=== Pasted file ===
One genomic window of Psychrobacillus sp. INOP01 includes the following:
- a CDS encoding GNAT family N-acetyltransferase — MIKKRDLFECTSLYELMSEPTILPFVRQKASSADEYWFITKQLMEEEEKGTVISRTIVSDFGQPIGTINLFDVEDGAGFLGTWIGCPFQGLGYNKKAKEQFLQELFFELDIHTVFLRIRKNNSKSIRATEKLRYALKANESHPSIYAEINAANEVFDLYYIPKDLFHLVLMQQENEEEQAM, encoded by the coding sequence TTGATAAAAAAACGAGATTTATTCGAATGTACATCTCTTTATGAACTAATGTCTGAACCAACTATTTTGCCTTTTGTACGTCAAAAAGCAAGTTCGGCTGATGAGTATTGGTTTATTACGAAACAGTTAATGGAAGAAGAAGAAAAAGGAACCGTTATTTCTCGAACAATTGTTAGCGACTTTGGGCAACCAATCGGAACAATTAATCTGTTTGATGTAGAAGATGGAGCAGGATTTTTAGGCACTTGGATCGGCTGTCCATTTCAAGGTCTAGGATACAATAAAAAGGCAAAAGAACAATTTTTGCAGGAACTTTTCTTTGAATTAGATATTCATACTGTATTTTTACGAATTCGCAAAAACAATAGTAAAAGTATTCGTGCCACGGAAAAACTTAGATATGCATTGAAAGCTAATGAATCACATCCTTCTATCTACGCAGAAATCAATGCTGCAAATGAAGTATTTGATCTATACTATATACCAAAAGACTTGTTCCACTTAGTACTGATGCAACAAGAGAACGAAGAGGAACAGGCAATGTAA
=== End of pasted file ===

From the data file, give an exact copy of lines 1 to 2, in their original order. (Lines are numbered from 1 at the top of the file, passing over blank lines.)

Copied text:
One genomic window of Psychrobacillus sp. INOP01 includes the following:
- a CDS encoding GNAT family N-acetyltransferase — MIKKRDLFECTSLYELMSEPTILPFVRQKASSADEYWFITKQLMEEEEKGTVISRTIVSDFGQPIGTINLFDVEDGAGFLGTWIGCPFQGLGYNKKAKEQFLQELFFELDIHTVFLRIRKNNSKSIRATEKLRYALKANESHPSIYAEINAANEVFDLYYIPKDLFHLVLMQQENEEEQAM, encoded by the coding sequence TTGATAAAAAAACGAGATTTATTCGAATGTACATCTCTTTATGAACTAATGTCTGAACCAACTATTTTGCCTTTTGTACGTCAAAAAGCAAGTTCGGCTGATGAGTATTGGTTTATTACGAAACAGTTAATGGAAGAAGAAGAAAAAGGAACCGTTATTTCTCGAACAATTGTTAGCGACTTTGGGCAACCAATCGGAACAATTAATCTGTTTGATGTAGAAGATGGAGCAGGATTTTTAGGCACTTGGATCGGCTGTCCATTTCAAGGTCTAGGATACAATAAAAAGGCAAAAGAACAATTTTTGCAGGAACTTTTCTTTGAATTAGATATTCATACTGTATTTTTACGAATTCGCAAAAACAATAGTAAAAGTATTCGTGCCACGGAAAAACTTAGATATGCATTGAAAGCTAATGAATCACATCCTTCTATCTACGCAGAAATCAATGCTGCAAATGAAGTATTTGATCTATACTATATACCAAAAGACTTGTTCCACTTAGTACTGATGCAACAAGAGAACGAAGAGGAACAGGCAATGTAA